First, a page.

There have been 3 farm attacks so far today, and only in one area of SA. 
1. Attack in Bokfontein Mooinooi, Brits town
2. Attack in Nigel Devonpad
3. Kuruman Nigel, farm's name, Witkop. One person died.
Another news article for today which is not pleasant

A good article to read and get a better understanding of today's farm life in SA:-
‘Letter from a farmer’s wife
For quite some time I have struggled with the idea of writing this letter – should I or shouldn’t I? 
Would I be stirring, getting bad feedback and criticism in return? Be that as it may, I am convinced I am not the only woman in South Africa feeling this way. I know this, numerous documentaries and videos have driven me to tears for no other reason than my complete understanding of the plight of the female character.
I am married to a chicken farmer. Our son is eight months old and we stay on a farm.
A farm. Growing up on a farm was something we all wished for. Raising children on a farm even more so. With the ability to play for hours outside, only to go home when you are hungry. Today, as it is, living on a farm is no longer moonlight and roses. We are familiar with the views and perspectives held by men, but I want to share, as a farmer’s wife, what it is like living currently on a farm in South Africa.
I do not consider myself a “boervrou” (female farmer) since I do not know what it takes to farm on a daily basis. Although I do not deserve to be called a female farmer I am proud to be called “a farmer’s wife”.
All women and mothers have fears of their own. But we share a common fear – the fear for our own lives, and the lives of our husbands and children. As a farmer’s wife you know the gratitude of waking up in the morning, spared overnight from eight armed men raping your little girl or burning your little boy with boiling water. You know what it feels like to see your husband’s face in the morning, knowing that you have survived another night.
You get up, take your pistol from under your pillow and attach it with a two-way radio to your belt. Then you walk to the bedroom door, switch off the alarm, unlock the door, unlock the security gate to you bedroom, check if all the doors and windows are still locked and check on the dogs to see if they are all alive and well. Only then do you go to the kitchen to put on the kettle.
The whole day you spend locked up indoors. Your mantra is: “They come to get you when you expect it least.” Hence you do not venture outside. And if you have to go outside, you ensure that the children are in the house, that you have your weapon and the radio on you. You water the garden with one eye over your shoulder. (It is easy to be overpowered when you are gardening.) Closer to five o’clock you start to close windows and pull the curtains, to prevent people from seeing what is happening inside. At eight you do a radio test to establish the safety (for now) of the other farmers in the area.
Before going to bed we switch on and off lights in different rooms to mislead onlookers. We try not to follow a specific routine. We do not watch TV in the TV lounge but do so behind doors and security gates in our bedroom in order to gain something of a warning should they enter through the garage or the kitchen.
When feed, maize or chickens are reported stolen and your husband is called out, you spend the hours praying for his safe return – without showing any sign of fear or worry in order not to upset the children. To them you say: “Everything is okay, there is no reason for panic. Don’t fear….” I would rather fear and contemplate the worst case scenario than for these innocent souls to fully understand what is really going on.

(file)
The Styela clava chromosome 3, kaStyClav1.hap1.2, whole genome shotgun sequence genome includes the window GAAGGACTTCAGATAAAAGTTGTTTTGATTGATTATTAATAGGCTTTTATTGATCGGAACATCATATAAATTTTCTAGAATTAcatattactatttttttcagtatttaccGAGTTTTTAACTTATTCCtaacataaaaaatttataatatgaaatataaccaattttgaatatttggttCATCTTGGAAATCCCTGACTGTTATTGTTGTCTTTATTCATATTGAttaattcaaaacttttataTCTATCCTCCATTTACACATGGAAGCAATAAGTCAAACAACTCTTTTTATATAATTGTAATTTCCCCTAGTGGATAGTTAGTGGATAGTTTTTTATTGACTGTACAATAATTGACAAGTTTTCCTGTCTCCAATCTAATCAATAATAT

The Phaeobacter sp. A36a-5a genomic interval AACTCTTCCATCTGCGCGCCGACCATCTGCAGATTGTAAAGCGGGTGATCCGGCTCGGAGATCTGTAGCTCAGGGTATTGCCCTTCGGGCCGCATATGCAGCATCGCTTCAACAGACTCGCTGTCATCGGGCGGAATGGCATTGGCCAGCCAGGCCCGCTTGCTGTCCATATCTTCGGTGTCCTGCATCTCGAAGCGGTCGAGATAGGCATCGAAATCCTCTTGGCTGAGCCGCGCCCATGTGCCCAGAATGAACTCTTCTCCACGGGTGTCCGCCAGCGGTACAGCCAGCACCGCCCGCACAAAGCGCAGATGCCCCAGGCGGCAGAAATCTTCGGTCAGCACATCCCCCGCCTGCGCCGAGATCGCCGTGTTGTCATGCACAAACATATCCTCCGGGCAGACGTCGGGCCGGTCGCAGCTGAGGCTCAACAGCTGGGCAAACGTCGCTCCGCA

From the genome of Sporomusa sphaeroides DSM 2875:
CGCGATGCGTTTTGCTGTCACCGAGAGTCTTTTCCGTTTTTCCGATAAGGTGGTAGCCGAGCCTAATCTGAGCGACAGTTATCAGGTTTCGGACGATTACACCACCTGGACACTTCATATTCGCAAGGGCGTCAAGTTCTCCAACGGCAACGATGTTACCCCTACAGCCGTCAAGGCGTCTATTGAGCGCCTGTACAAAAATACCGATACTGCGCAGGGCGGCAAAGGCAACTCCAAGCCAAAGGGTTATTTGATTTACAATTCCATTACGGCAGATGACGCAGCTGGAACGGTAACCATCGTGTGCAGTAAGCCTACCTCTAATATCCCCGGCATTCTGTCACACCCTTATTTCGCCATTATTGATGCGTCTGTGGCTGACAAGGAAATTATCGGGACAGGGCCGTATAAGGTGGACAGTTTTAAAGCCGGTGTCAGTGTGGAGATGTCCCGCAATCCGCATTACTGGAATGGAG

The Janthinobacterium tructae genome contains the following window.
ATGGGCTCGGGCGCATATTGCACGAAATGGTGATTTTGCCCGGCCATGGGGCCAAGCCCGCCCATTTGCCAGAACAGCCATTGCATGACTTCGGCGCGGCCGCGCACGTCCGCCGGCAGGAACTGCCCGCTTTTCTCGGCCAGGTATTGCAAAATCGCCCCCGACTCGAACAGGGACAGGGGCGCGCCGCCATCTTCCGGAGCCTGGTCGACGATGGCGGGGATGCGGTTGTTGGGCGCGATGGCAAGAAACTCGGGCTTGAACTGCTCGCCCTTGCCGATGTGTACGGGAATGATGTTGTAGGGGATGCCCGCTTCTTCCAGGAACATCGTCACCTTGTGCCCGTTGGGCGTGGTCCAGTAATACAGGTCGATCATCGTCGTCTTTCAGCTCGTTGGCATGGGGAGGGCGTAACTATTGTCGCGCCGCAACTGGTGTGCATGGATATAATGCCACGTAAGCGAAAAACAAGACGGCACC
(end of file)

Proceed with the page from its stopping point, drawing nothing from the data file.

Although I have created a beautiful room while still being pregnant with our son, he sleeps with us in our bedroom. He is sleeping with us. What if I cannot get to him quick enough? Or if they use him against my husband and me? Where do I hide him? In which wardrobe do I hide him and how do I ensure that he keeps silent? How does one plead that they could do with you what they please as long as they leave him in peace?
We are not discussing land expropriation. This might be regarded as an unpopular thing to say, but my husband and child are too dear to me to give them up for a piece of land. What value does land have if they are no longer there to share the success? I would rather emigrate to Australia and adjust to other people’s customs than to attend the funeral of my loved ones (should I be the survivor). As my brother in law argues: “I would rather visit my brother in another country than to visit his grave.”
I suppose we all have to decide for ourselves. These are my views. I will not hesitate for a single moment to relocate if that means that I can ensure for my child a fair chance on a future. It is sad to think I will have to leave behind my country, my family and friends. But one has to do what you think is the right thing, and what your heart tells you to do. Otherwise you end up with “what if” or “I should have” should something happen.
These are a few of my fears as the wife of a farmer currently living on a farm in South Africa. I am certain I am not the only one feeling this way, and I know so many women have experienced this, and worse. Today I say this to you, wife of a farmer, “I salute you”. I take off my hat to every single woman who have to endure this just because she is living on a farm in South Africa.
My thoughts are with you. My prayers are that you, your husband and your children will be spared for yet another day.
Love from
A farmers’ wife'
The writer prefers to stay anonymous, for her own safety and that of her family.
This letter was originally published on Maroela Media, on 23 March 2018